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The World Bank and the Third World Debt Crisis in historical Perspective
by Eric Toussaint
14 March 2002

From the early ’seventies, McNamara saw the speed of growth of Third World indebtedness as a problem. He declared: “By the end of 1972, the debt totalled 75 billion dollars and annual servicing was more than seven billion dollars. Debt servicing rose by 18 per cent in 1970 and by 20 per cent in 1971. The average rate of increase of the debt since the 1960s has been almost twice as high as the rate of increase in the export revenues that these countries must use to service the debt. This situation cannot continue indefinitely.” (McNamara, 1973).

However, even under his presidency, the World Bank kept the countries of the Periphery under such pressure that their indebtedness could only deepen. Between 1968 and 1981 the World Bank’s annual loans increased from 2.7 billion dollars in 1968 (the year when McNamara became president of the World Bank) to 8.7 billion dollars in 1978 and to 12.0 in 1981 on the eve of the outbreak of the debt crisis (Bello, 2000, p. 39). The World Bank’s policy actively contributed to creating the conditions that resulted in the crisis. The rise in volume of the debt and debt-servicing without a corresponding rise in export revenues was the first possible cause of crisis, since indebted countries rely on their export revenues to pay back their external debt. The increase in quantities exported without a corresponding increase in demand from the industrialized countries was another possible cause of crisis. Combined, these two factors could only generate a crisis: plummeting prices for the goods exported by the Periphery led to a fall in export revenues, which in turn meant difficulties in paying back. If we now add the triggering factor, namely the sharp rise in interest rates imposed by the US Federal Reserve from the end of 1979 (there are close links between the World Bank, the Federal Reserve and the US government), crisis was inevitable.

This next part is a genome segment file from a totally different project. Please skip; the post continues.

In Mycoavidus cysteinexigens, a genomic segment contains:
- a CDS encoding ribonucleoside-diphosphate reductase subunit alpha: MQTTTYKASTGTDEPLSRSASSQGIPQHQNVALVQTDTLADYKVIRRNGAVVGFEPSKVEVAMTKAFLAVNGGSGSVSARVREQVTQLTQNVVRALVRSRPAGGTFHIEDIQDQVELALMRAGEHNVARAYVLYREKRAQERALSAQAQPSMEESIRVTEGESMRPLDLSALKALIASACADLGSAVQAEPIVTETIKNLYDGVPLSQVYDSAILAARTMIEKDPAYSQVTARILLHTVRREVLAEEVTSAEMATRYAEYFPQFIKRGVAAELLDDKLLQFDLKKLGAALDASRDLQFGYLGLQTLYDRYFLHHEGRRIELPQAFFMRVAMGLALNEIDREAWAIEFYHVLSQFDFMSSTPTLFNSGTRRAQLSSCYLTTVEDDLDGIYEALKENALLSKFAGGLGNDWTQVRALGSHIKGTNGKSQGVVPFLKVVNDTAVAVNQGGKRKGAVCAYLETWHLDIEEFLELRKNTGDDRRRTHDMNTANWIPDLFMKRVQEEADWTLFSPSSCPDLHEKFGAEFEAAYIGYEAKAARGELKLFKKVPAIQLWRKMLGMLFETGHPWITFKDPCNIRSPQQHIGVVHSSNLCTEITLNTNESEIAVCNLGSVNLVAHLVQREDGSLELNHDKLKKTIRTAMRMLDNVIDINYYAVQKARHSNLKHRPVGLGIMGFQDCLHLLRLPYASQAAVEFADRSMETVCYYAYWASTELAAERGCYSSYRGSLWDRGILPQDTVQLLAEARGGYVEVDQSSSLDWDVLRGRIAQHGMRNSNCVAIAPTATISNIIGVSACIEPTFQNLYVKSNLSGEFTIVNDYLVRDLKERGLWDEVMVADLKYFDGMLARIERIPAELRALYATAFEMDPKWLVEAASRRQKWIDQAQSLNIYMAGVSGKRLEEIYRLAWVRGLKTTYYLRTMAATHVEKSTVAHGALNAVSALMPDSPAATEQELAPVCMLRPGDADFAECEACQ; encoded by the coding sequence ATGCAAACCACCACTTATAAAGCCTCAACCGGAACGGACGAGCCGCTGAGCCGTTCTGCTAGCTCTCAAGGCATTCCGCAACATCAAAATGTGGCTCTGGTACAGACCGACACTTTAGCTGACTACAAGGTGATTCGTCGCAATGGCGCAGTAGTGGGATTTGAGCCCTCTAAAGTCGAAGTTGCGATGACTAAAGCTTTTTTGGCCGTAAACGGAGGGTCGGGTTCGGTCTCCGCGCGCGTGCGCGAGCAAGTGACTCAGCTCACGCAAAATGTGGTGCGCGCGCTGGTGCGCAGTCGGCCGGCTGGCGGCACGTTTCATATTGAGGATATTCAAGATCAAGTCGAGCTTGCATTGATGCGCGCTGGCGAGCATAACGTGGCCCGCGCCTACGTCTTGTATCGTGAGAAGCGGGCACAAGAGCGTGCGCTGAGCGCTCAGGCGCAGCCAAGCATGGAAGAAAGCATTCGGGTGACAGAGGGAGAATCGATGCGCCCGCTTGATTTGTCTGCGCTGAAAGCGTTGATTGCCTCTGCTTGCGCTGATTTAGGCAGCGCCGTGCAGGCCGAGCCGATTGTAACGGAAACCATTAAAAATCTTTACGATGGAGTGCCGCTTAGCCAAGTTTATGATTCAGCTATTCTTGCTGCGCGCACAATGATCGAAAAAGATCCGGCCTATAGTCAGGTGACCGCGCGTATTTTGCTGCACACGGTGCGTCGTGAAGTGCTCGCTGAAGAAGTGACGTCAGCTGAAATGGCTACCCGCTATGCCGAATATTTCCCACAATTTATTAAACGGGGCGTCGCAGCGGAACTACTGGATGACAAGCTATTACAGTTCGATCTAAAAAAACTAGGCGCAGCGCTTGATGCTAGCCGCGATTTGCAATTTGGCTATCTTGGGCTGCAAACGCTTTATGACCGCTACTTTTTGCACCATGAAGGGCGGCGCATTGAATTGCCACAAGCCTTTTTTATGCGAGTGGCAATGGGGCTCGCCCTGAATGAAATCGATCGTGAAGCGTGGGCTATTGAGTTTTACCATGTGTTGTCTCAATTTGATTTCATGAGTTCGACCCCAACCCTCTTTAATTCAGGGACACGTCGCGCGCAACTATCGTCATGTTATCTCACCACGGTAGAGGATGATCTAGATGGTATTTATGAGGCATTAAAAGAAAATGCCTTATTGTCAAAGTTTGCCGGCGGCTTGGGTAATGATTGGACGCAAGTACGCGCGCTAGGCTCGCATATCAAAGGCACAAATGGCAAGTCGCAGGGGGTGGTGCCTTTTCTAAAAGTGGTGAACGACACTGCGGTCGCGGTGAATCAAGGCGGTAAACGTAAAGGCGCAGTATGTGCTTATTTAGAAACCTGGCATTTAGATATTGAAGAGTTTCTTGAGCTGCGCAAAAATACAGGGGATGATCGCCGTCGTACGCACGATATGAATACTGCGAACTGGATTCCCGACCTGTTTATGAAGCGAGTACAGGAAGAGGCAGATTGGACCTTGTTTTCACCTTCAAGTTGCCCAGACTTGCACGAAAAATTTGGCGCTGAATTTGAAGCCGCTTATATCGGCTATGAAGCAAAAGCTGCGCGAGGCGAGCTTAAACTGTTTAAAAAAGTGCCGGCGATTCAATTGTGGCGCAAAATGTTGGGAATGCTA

Can we therefore claim that there was some dark plot deliberately hatched by the Bank? The answer has to be qualified. There is no material evidence of a plot. But there is evidence that the World Bank and the powers that control it, that is, first and foremost the US government, have a heavy responsibility in the succession of events that led to the crisis as well as in the way that it was used to increase subordination of the Periphery countries to industrialized capitalist countries even further.

Let us review what happened. The rise in interest rates led to the outbreak of the crisis in 1982 when the sudden increase in amounts to be paid back by the debtor countries coincided with a fall in their revenues. Who decided to raise interest rates at the end of 1979? The Federal Reserve along with the Treasury. Why were the countries of the Periphery affected by a fall in their export revenues? It was the result of the export-focused policy recommended by the World Bank and backed by US manoeuvres against OPEC, manoeuvres that aimed at dividing OPEC so as to bring about a fall in oil prices. As everybody knows, the general trend of World Bank directives is determined by the US Treasury. There was (and still is) large-scale wastage in some countries of the South, embezzlements by the ruling classes in those countries, and those who are responsible should be prosecuted. But let us not forget that the World Bank, the IMF and the leaders of industrialized countries turned a blind eye when they did not actively support those robber régimes. We should not be confused as to the real causes of the crisis. It mainly resulted from decisions made in creditor countries.

What happened to the World Bank when the crisis broke out? Failing to fathom its depth, it did not propose policies that would have protected the interests of debtors faced with increased interest rates. Yet its power, far from being reduced, was tremendously increased. The US government and other large capitalist powers were obviously pleased with the results of the World Bank’s policies. Otherwise they would have restricted its role. Instead they increased the powers of the World Bank and the IMF during and after the crisis. It should be added that these two institutions have garnered fat profits from indebted countries in the form of a reserve.

From the outbreak of the crisis, the World Bank and the IMF have been used as tools to further subordinate countries of the Periphery to countries of the Centre. To this effect they have systematically developed policies of opening up and of deregulation of the economies of the Periphery (structural adjustment) with the complicity of the ruling classes of the Periphery. The human balance is no less than tragic
The World Bank, the IMF, the governments that back their policies and the governments in countries of the Periphery that collaborated with them are accountable for it all to the citizens of the world, and first of all, to those people who suffer daily because of the debt crisis.